JERUSALEM, (AP) – Palestinian President Mahmoud Abbas and Israeli Prime Minister Ehud Olmert resumed face-to-face negotiations Monday, trying to push forward peace efforts after nearly two months marred by heavy Gaza Strip violence and new Israeli plans to expand settlements.
Israeli government spokesman Mark Regev said Olmert and Abbas agreed to meet every two weeks.
“Both leaders reiterated their commitment to the Annapolis process and to reaching a historic agreement by the end of the year,” Regev said.
He said the Palestinians discussed Israeli settlement construction and humanitarian issues in the West Bank and Gaza. Israel raised its security concerns and called on the Palestinians to rein in militants.
“Both sides today raised concerns, but they agreed that the negotiations will go on,” Regev said.
Negotiating teams also met during the three hours of meetings, he said.
Palestinian officials weren’t immediately available for comment.
But ahead of the meeting, negotiator Saeb Erekat said Abbas would review the status of negotiations with Olmert, push for a halt in settlement activity, seek an easing of roadblocks and other travel restrictions on West Bank Palestinians, and urge Israel to reach a cease-fire with Hamas.
With U.S. backing, the two men have pledged to reach a final peace deal by the end of the year. But it remains unclear how much progress they have made.
Negotiating teams have met dozens of times in recent months, and officials privately say that all key issues are under discussion. But there have been few visible signs of change on the ground. Israel continues to build in Jewish settlements, it has done little to improve Palestinian living conditions in the West Bank and the Hamas militant group, which regularly attacks Israeli targets, remains firmly in control of the Gaza Strip.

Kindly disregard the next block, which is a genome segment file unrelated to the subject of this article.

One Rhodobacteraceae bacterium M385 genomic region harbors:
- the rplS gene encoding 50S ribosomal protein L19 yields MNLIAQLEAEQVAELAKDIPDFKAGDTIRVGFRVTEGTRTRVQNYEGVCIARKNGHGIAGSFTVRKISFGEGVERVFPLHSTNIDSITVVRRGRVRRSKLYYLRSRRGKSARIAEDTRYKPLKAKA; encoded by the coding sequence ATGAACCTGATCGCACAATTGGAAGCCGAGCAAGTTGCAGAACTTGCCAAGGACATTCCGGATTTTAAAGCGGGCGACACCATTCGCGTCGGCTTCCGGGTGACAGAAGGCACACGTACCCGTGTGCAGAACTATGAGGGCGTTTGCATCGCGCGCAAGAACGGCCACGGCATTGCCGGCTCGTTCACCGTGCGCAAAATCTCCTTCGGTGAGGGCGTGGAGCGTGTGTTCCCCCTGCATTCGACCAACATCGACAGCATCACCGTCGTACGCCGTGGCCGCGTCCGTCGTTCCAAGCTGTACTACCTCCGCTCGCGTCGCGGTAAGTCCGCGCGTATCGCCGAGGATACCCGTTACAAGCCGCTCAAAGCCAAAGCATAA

Olmert and Abbas formally relaunched peace talks last November at a summit hosted by President Bush in Annapolis, Md. Their talks are supposed to be based on the “road map,” a U.S.-backed peace plan that sets a series of stages meant to lead to the establishment of an independent Palestinian state.
As initial obligations, the road map calls on Israel to halt all settlement activity and for the Palestinians to dismantle militant groups.
But since the Annapolis conference, Israel has announced plans to build hundreds of new homes in the West Bank and east Jerusalem — areas claimed by the Palestinians for their future state. Abbas has repeatedly condemned the construction.
At the same time, Hamas militants have fired dozens of rockets into southern Israel from Gaza. Israel has warned that it will not carry out any peace agreement until Abbas regains control of Gaza. Hamas violently seized control of the coastal strip last June after routing Abbas’ forces there.
Israel launched a broad offensive in Gaza in late February in response to especially heavy rocket fire. The offensive, which killed more than 120 Palestinians, including dozens of civilians, prompted Abbas to suspend his regular biweekly meetings with Olmert. Monday’s meeting was the first between the men since Feb. 19.
During a trip to the region late last month ,U.S. Secretary of State Condoleezza Rice persuaded Israel to begin lifting some of the hundreds of checkpoints and roadblocks it maintains in the West Bank.
Israel says it has taken down one permanent checkpoint and removed some 50 unmanned roadblocks. But the Palestinians say more has to be done.
Israel says the travel restrictions are needed to deter Palestinian attackers. The Palestinians, and the international community, have said the roadblocks are excessive and stifling the Palestinian economy.